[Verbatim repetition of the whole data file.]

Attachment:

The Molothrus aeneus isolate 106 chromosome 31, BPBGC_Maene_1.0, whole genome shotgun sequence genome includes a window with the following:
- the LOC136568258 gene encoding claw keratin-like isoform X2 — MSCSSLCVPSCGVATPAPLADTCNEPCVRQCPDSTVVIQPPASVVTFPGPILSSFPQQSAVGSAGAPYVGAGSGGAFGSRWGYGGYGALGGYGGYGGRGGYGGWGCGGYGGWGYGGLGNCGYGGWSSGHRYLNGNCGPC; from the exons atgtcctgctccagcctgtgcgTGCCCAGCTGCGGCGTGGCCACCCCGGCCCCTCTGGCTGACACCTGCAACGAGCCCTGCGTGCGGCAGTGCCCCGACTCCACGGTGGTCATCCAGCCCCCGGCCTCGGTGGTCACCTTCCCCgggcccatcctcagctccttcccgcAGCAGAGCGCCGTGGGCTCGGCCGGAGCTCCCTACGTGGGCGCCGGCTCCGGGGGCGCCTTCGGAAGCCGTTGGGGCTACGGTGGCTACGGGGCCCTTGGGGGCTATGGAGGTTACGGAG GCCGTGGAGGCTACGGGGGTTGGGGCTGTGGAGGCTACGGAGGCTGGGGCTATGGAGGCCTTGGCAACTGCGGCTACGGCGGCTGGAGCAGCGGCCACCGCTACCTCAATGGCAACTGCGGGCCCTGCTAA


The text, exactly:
The Molothrus aeneus isolate 106 chromosome 31, BPBGC_Maene_1.0, whole genome shotgun sequence genome includes a window with the following:
- the LOC136568258 gene encoding claw keratin-like isoform X2 — MSCSSLCVPSCGVATPAPLADTCNEPCVRQCPDSTVVIQPPASVVTFPGPILSSFPQQSAVGSAGAPYVGAGSGGAFGSRWGYGGYGALGGYGGYGGRGGYGGWGCGGYGGWGYGGLGNCGYGGWSSGHRYLNGNCGPC; from the exons atgtcctgctccagcctgtgcgTGCCCAGCTGCGGCGTGGCCACCCCGGCCCCTCTGGCTGACACCTGCAACGAGCCCTGCGTGCGGCAGTGCCCCGACTCCACGGTGGTCATCCAGCCCCCGGCCTCGGTGGTCACCTTCCCCgggcccatcctcagctccttcccgcAGCAGAGCGCCGTGGGCTCGGCCGGAGCTCCCTACGTGGGCGCCGGCTCCGGGGGCGCCTTCGGAAGCCGTTGGGGCTACGGTGGCTACGGGGCCCTTGGGGGCTATGGAGGTTACGGAG GCCGTGGAGGCTACGGGGGTTGGGGCTGTGGAGGCTACGGAGGCTGGGGCTATGGAGGCCTTGGCAACTGCGGCTACGGCGGCTGGAGCAGCGGCCACCGCTACCTCAATGGCAACTGCGGGCCCTGCTAA